9 times football fell victim to fake news: arrests, deaths and sex changes
1. Puskas back from the dead
In the midst of the Hungarian Revolution in October 1956, the legendary Ferenc Puskas was reported to have been killed by gunfire
In the midst of the Hungarian Revolution in October 1956, the legendary Ferenc Puskas was reported to have been killed by gunfire “while manning the barricades for freedom against tyranny”. The Manchester Guardian even ran a front-page obituary “with an infinite sadness”.
Yet within 24 hours, state radio confirmed that Puskas was alive and very much kicking; a month later he defected, vowing to never play for his country again. "The pressure and the worry it put my family through was awful," the the inside-forward later reflected.
When Puskas finally joined Real Madrid in 1958, supporters held up a banner reading: “De Entre Los Muertos” (“Back From The Dead”). Opposition defenders probably wished he'd stayed in Hungary.
2. Car-eer pause
Weeks after the final, Dudacam contracted a rare blood disorder which prevented him from playing
After a heroic penalty shootout performance in Steaua Bucharest’s victory over Terry Venables’ Barcelona in the 1986 European Cup Final, goalkeeper Helmut Ducadam allegedly complained at the post-match banquet that a car wasn't adequate reward for the glory he'd brought to Romania.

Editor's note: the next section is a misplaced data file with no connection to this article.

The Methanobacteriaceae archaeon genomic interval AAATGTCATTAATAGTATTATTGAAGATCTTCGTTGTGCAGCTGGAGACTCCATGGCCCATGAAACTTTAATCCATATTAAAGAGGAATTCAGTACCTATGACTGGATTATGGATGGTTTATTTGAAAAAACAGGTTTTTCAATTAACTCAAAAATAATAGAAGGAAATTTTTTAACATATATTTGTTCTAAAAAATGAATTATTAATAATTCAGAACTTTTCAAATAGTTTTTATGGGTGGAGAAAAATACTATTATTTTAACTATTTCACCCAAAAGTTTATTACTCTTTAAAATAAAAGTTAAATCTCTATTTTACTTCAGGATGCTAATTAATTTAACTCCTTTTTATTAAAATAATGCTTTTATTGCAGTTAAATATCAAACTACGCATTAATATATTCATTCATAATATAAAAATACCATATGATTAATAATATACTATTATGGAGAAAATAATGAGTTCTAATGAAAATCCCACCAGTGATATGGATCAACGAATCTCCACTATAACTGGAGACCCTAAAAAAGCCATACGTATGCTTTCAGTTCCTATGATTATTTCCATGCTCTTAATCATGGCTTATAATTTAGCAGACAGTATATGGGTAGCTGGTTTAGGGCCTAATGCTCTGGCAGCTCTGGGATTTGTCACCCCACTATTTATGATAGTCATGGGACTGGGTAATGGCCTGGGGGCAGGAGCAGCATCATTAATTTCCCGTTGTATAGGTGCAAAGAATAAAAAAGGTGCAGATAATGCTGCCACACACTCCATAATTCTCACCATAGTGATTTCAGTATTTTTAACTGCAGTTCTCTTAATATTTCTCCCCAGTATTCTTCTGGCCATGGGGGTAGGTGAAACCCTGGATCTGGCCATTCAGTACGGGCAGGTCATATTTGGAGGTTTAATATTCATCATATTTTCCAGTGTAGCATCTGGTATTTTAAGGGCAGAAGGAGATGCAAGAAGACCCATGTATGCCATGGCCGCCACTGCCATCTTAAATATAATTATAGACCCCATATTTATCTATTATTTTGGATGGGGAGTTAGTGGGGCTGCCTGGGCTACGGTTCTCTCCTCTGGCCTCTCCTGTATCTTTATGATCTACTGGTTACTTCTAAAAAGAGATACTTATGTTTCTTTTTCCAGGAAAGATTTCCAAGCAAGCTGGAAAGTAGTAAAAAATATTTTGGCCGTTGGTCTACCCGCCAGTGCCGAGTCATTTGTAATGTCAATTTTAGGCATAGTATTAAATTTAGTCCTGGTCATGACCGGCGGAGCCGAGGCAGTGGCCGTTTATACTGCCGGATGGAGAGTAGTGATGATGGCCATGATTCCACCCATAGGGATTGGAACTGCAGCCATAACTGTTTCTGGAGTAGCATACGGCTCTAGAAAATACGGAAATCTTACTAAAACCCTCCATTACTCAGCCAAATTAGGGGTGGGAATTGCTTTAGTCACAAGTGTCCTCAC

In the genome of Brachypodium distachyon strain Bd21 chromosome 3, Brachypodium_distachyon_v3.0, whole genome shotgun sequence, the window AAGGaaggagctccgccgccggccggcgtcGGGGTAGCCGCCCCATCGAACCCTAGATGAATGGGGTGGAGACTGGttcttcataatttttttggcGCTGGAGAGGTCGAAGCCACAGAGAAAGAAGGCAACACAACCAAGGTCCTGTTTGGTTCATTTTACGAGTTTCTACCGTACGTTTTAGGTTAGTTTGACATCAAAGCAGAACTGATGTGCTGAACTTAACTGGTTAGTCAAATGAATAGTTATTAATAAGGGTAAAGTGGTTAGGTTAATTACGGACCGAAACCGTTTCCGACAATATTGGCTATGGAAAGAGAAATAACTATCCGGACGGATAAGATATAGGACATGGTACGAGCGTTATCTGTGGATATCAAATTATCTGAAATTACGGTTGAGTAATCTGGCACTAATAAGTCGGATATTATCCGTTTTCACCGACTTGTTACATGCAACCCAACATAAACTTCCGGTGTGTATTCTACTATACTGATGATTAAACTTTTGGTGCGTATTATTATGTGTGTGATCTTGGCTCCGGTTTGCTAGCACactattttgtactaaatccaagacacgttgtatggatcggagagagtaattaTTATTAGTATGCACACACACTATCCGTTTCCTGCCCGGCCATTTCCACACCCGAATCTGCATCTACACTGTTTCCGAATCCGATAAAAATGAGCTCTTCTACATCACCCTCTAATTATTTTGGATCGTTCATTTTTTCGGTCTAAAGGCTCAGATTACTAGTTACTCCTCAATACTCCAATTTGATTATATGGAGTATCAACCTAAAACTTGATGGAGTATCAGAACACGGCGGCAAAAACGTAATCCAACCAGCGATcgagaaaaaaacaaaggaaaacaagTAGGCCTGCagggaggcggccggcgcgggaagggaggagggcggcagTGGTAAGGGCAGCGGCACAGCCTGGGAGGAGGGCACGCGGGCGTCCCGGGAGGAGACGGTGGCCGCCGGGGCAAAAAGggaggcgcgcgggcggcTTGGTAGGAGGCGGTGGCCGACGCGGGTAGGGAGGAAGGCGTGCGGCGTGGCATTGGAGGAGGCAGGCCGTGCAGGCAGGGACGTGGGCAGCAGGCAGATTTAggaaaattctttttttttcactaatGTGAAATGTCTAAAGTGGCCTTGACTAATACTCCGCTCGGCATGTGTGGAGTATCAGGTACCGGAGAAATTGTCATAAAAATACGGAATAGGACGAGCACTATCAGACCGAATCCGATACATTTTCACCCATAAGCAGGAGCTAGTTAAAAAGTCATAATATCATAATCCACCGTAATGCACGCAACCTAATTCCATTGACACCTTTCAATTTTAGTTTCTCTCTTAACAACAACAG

“The Hero of Seville” promptly disappeared that summer, amid wild rumours that he’d been shot dead or had his arms cut off by leader Nicolae Ceaucescu’s vengeful agents. The truth was rather more mundane, although still serious: weeks after the final, Dudacam contracted a rare blood disorder which prevented him from playing. Arms still intact, he returned three years later with lower-league Vagonul.
3. Supermac's wrath
I'll never speak to the journalist who spread the story for the rest of my career
“I can confirm that I’m very much alive,” reported a distinctly miffed Malcolm 'Supermac' MacDonald in 1978 after local radio stations had broadcast details of his death in a car crash on the M1 that morning.
The story at least contained a grain of truth: another Mr MacDonald had perished in an accident in Bedfordshire that same day, which led to a tabloid writer putting two and two together and getting five.
"I'll never speak to the journalist who spread the story for the rest of my career," the Arsenal striker fumed. He was as good as his word.